What's moving markets today: November 13, 2019
Shares of Advanced Micro Devices (AMD) hit their highest level in more than 13 years during Wednesday trading.
The stock peaked at $37.96 per share, a level not seen since March 2006. This year, AMD stock has climbed 103.25%, according to Refintiv.
The Dow and the S&P 500 closed at historic highs on Wednesday, surpassing records they set earlier in the week. The Nasdaq Composite, however, finished in the red.
Dow gains were mostly driven by consumer stocks, with Disney (DIS) finishing up 7.3%.
Major US stock indexes are trading mixed this afternoon, with about an hour and a half to go until the closing bell.
Although the indexes have been trading in a tight range all day, they were dragged lower after a Wall Street Journal report said trade talks between China and the United States have once again hit a hurdle. This time the trouble is brewing over farm purchases.
The two countries agreed a "phase one" deal in mid-October but nothing has been finalized as yet.
Starbucks (SBUX) has made a big bet that China's growing middle class wants to drink pricey pumpkin spice lattes. But Luckin Coffee (LK), a relatively new Chinese rival to Starbucks, is proving that tea is still the beverage of choice in the world's most populous nation.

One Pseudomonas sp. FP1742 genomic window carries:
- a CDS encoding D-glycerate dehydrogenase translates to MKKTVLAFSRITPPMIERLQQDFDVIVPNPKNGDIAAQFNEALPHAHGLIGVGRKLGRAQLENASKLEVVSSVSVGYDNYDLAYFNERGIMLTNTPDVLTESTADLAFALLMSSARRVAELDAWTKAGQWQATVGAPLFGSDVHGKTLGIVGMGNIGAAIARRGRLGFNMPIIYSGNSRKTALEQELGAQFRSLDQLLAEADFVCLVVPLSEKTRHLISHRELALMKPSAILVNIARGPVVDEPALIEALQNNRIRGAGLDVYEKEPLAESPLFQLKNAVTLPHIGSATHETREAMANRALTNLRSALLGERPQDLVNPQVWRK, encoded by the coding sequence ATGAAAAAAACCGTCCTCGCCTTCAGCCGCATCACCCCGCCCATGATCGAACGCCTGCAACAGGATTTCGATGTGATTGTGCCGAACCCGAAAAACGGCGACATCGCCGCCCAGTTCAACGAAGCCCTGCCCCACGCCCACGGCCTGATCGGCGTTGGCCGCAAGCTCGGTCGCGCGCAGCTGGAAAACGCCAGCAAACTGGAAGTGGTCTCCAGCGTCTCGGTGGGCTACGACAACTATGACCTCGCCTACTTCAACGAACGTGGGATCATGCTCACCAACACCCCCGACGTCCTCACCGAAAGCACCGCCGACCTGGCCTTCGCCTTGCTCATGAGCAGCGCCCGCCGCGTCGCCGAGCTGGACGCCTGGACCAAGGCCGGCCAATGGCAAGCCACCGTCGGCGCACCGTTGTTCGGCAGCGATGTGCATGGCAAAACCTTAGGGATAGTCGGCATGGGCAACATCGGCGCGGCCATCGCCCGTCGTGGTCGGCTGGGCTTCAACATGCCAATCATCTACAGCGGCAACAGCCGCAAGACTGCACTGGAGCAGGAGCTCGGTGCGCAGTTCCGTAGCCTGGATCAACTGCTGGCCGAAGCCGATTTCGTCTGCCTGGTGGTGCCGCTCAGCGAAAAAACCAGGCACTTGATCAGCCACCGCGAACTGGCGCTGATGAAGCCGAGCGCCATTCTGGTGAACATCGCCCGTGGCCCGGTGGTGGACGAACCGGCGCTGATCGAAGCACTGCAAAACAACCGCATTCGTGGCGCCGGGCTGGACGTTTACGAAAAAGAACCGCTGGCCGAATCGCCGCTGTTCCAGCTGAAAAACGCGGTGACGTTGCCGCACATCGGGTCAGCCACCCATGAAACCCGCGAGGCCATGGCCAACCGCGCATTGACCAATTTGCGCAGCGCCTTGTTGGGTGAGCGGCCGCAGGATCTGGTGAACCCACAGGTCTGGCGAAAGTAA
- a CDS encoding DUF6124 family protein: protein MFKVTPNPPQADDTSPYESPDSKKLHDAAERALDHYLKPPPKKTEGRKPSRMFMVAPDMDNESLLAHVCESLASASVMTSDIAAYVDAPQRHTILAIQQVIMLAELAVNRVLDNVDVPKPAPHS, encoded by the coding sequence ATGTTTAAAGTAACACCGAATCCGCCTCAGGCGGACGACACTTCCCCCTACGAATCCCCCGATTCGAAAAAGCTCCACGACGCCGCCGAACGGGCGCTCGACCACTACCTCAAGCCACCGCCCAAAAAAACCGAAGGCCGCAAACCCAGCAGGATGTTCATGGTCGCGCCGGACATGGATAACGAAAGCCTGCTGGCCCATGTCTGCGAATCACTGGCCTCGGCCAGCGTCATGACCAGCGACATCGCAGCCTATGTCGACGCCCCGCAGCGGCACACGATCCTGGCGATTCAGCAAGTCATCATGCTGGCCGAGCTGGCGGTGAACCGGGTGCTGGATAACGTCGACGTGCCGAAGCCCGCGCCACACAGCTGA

Shares of Luckin Coffee, which went public in May, surged more than 12% Wednesday after a strong earnings report. On the company's conference call with analysts, the word "tea" was mentioned 52 times as Luckin touted the introduction of its Luckin Tea brand.
"China's tea market has huge potential," said Luckin CEO Jenny Qian Zhiya. CFO Reinout Hendrik Schakel added that the sale of tea didn't eat into demand for its coffee drinks either.
Contrast this with what Starbucks had to say about tea on its earnings conference call at the end of October. Execs and analysts mentioned tea just three times -- even though there were 52 references to China. Starbucks may need to focus more on leaves than beans if it wants to make an even bigger splash in China and fend off the threat from Luckin.
It hasn't been the best year for IPOs. Companies thought of as unicorns flopped upon going public, and WeWork didn't even make it to the market. This will change the way investors will treat IPOs next year.
"The truth is setting in, facts are setting in," said Alan Patricof, co-founder and managing director at Greycroft on the CNN Business digital live show Markets Now.
"Investors are asking 'does this company have an economic model that actually works?'" he said.
Questions like that have changed the sentiment and put investors in wait-and-see mode. Investors "will be more discerning," when it comes to IPOs going forward, Patricof said.
With the impeachment hearings in full swing on Capitol Hill, political risk is heightened for financial markets.
"I think everything to do with politics right now has been volatility-inducing for the market," Samantha Azzarello, global market strategist at JP Morgan Asset Management, told Alison Kosik on the CNN Business digital live show Markets Now.
The impeachment proceedings could have an impact the market. But, she added, "political risk is not contained to the US," she said. "There is plenty of other geopolitical risk to go around that investors have to get used to."